‘Nightmare’ for mother of four to three affected by Raac schools crisis

A mother of four said it has been a “nightmare” as the crisis has disrupted the schools three of her children attend.

Safety concerns about reinforced autoclaved aerated concrete (Raac) have caused more than 100 schools to be partially or fully closed across the UK.

Sally Walsh, a 44-year-old actress, from Buckhurst Hill, Essex, said she faced a “terrible situation” as her 12-year-old, attends Roding Valley High School, and two other children, nine and six, attend Buckhurst Hill Primary School. will face study breaks.

Her two-year-old also starts preschool this week, adding to the challenges she faces.



The community really pulls together, we are immediately offered help to get my kids to school. But I still find it annoying because they are my children, I don't want someone else to take them to school

Parent Sally Walsh

Mrs Walsh's 12-year-old was told not to go to Roding Valley School this week – she said half the school is “rubbish” and “doesn't know” what's going on.

She said her nine-year-old was “hurt” to learn his class, along with three others, would have to attend a different school, White Bridge Primary School, 0.8 miles away from Buckhurst Hill Primary.

Mrs Walsh added that her six-year-old will stay at Buckhurst Hill Primary but will be taught in either a “staff room, library or schoolroom”.

She told the PA news agency: “It's a nightmare, I have three children in three different schools and the little one starts kindergarten this week.

“The community is really pulling together, we are immediately offered help to get my kids to school.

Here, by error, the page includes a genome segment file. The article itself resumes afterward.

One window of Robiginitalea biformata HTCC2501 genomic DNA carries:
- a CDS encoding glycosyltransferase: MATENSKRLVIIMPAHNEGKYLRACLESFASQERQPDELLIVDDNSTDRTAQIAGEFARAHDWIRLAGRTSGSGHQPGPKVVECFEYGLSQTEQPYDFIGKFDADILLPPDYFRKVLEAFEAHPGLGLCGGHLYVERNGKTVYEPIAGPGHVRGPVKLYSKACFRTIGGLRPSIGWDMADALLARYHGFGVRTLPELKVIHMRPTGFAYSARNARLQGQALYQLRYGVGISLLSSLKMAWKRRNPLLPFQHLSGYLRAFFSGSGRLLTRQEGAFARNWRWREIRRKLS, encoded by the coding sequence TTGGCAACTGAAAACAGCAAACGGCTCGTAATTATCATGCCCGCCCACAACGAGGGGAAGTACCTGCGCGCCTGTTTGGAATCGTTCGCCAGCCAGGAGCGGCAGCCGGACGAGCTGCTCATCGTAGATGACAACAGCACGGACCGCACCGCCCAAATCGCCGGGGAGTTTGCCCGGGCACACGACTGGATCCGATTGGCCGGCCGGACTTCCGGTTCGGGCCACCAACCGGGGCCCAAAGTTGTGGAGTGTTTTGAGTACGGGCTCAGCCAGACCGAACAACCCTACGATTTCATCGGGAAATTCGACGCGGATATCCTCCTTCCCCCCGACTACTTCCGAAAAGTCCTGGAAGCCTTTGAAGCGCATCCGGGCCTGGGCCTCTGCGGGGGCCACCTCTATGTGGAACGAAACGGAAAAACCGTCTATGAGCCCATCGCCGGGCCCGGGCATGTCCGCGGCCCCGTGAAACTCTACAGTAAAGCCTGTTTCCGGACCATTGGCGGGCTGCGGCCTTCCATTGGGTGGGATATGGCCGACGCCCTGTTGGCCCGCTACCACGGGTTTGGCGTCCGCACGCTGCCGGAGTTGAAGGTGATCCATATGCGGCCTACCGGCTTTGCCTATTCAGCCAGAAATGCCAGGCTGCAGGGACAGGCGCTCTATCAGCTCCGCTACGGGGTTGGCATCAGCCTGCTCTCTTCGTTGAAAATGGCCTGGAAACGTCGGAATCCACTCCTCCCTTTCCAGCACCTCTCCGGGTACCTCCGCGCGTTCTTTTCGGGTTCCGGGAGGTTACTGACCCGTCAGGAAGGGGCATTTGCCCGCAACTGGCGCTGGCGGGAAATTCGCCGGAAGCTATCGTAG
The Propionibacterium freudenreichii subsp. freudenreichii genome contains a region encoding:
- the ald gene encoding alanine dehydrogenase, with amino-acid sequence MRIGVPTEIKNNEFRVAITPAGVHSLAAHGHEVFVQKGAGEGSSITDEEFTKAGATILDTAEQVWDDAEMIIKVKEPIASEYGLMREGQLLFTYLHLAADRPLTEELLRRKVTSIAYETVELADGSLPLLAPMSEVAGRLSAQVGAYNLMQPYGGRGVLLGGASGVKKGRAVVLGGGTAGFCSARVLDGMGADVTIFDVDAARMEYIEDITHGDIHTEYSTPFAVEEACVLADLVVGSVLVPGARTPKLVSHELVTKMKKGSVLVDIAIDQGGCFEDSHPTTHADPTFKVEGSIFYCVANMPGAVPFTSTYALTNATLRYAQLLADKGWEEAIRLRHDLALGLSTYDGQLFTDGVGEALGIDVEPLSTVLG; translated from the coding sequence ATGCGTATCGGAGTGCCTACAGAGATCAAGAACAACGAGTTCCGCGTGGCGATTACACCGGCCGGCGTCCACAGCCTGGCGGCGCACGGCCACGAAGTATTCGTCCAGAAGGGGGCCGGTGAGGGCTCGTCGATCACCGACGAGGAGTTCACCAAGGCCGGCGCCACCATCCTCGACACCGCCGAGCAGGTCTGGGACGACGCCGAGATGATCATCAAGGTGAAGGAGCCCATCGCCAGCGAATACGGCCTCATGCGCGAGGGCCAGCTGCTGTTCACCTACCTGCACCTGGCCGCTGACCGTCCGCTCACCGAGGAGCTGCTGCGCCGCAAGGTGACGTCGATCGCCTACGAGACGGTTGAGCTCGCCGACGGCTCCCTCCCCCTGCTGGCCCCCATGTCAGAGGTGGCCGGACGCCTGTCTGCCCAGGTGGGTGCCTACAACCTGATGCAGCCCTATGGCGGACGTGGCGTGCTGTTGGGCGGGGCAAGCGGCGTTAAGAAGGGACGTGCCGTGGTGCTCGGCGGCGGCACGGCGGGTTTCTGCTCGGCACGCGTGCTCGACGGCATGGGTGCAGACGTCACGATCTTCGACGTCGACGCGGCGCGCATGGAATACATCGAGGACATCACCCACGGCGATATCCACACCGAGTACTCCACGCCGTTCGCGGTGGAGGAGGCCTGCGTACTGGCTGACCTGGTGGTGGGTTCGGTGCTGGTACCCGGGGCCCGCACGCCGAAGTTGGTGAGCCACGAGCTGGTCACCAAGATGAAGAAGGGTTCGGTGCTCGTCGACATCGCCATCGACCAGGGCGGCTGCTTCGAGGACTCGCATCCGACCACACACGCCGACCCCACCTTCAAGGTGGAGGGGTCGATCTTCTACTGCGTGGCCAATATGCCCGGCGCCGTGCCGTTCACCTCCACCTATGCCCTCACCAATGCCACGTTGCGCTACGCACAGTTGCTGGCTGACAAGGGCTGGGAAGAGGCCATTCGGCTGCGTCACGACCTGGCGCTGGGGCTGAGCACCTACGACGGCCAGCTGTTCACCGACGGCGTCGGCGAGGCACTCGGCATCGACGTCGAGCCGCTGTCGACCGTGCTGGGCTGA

“But I still find it annoying because they are my children, I don't want someone else to take them to school.”

He added: “My son who goes to a different school was devastated to find out last night.

“You know he doesn't even know the school, it's completely foreign to him and it's hard when we can't put a time frame.



Why isn't this being turned around faster… right now it needs to be addressed more urgently than it seems

Parent Sally Walsh

“I can't say, ‘For so many weeks you have to do it and then it will be fine.'

Ms Walsh expressed “sympathy” for Buckhurst Hill Primary.

“The school has been incredible, my main sympathy goes to the school and the head teacher, I feel so sorry for them,” he said.

“They (the teachers) said themselves that this is the absolute last resort, this is the last thing they wanted to do.

“There is nowhere else to put these children, their hands are tied, so I have nothing but admiration and gratitude for the school in terms of how they are dealing with a horrible situation.

“I just hope they get the support they deserve or need and I'm not sure they do, to be honest.”

He added that Education Secretary Gillian Keegan should treat the Raat crisis as an “emergency”.

Ms Walsh said: “This needs to be treated as an emergency … there is extreme disruption.

“I've got three kids at different schools and they're talking about a six-week time frame to get new portable classrooms.

“Why isn't this being turned around faster … right now it needs to be addressed more urgently than it seems, and more financial support for schools.”